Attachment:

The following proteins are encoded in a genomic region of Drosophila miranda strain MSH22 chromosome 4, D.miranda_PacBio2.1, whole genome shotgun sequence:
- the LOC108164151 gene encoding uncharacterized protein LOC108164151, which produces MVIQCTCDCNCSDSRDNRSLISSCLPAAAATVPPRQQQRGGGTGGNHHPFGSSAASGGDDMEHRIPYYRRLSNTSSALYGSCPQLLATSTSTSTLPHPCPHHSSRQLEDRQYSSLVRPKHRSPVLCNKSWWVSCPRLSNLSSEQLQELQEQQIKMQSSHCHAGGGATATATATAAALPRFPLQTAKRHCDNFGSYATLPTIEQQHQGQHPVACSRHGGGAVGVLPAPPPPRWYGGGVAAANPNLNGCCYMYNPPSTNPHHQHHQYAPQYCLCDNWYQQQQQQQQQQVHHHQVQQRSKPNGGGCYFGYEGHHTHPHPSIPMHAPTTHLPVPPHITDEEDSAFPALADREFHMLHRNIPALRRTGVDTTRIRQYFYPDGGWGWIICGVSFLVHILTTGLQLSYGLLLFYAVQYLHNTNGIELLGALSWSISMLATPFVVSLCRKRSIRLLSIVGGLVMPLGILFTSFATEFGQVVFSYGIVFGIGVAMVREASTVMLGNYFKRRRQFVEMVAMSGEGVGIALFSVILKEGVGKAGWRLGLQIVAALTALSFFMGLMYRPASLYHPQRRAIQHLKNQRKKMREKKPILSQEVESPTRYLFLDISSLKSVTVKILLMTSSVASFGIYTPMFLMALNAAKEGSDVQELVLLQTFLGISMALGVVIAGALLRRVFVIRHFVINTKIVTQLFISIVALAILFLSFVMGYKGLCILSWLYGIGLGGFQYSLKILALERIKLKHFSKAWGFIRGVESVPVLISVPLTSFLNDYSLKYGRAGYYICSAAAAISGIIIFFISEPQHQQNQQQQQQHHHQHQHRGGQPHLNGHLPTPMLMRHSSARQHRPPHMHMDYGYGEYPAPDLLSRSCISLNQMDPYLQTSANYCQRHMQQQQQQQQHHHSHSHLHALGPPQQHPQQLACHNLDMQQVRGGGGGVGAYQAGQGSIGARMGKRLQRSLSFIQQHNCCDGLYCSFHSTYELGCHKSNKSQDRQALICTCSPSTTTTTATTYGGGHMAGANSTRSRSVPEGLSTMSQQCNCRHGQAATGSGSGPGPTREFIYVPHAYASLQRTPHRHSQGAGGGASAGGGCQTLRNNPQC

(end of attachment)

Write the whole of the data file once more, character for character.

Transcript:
The following proteins are encoded in a genomic region of Drosophila miranda strain MSH22 chromosome 4, D.miranda_PacBio2.1, whole genome shotgun sequence:
- the LOC108164151 gene encoding uncharacterized protein LOC108164151, which produces MVIQCTCDCNCSDSRDNRSLISSCLPAAAATVPPRQQQRGGGTGGNHHPFGSSAASGGDDMEHRIPYYRRLSNTSSALYGSCPQLLATSTSTSTLPHPCPHHSSRQLEDRQYSSLVRPKHRSPVLCNKSWWVSCPRLSNLSSEQLQELQEQQIKMQSSHCHAGGGATATATATAAALPRFPLQTAKRHCDNFGSYATLPTIEQQHQGQHPVACSRHGGGAVGVLPAPPPPRWYGGGVAAANPNLNGCCYMYNPPSTNPHHQHHQYAPQYCLCDNWYQQQQQQQQQQVHHHQVQQRSKPNGGGCYFGYEGHHTHPHPSIPMHAPTTHLPVPPHITDEEDSAFPALADREFHMLHRNIPALRRTGVDTTRIRQYFYPDGGWGWIICGVSFLVHILTTGLQLSYGLLLFYAVQYLHNTNGIELLGALSWSISMLATPFVVSLCRKRSIRLLSIVGGLVMPLGILFTSFATEFGQVVFSYGIVFGIGVAMVREASTVMLGNYFKRRRQFVEMVAMSGEGVGIALFSVILKEGVGKAGWRLGLQIVAALTALSFFMGLMYRPASLYHPQRRAIQHLKNQRKKMREKKPILSQEVESPTRYLFLDISSLKSVTVKILLMTSSVASFGIYTPMFLMALNAAKEGSDVQELVLLQTFLGISMALGVVIAGALLRRVFVIRHFVINTKIVTQLFISIVALAILFLSFVMGYKGLCILSWLYGIGLGGFQYSLKILALERIKLKHFSKAWGFIRGVESVPVLISVPLTSFLNDYSLKYGRAGYYICSAAAAISGIIIFFISEPQHQQNQQQQQQHHHQHQHRGGQPHLNGHLPTPMLMRHSSARQHRPPHMHMDYGYGEYPAPDLLSRSCISLNQMDPYLQTSANYCQRHMQQQQQQQQHHHSHSHLHALGPPQQHPQQLACHNLDMQQVRGGGGGVGAYQAGQGSIGARMGKRLQRSLSFIQQHNCCDGLYCSFHSTYELGCHKSNKSQDRQALICTCSPSTTTTTATTYGGGHMAGANSTRSRSVPEGLSTMSQQCNCRHGQAATGSGSGPGPTREFIYVPHAYASLQRTPHRHSQGAGGGASAGGGCQTLRNNPQC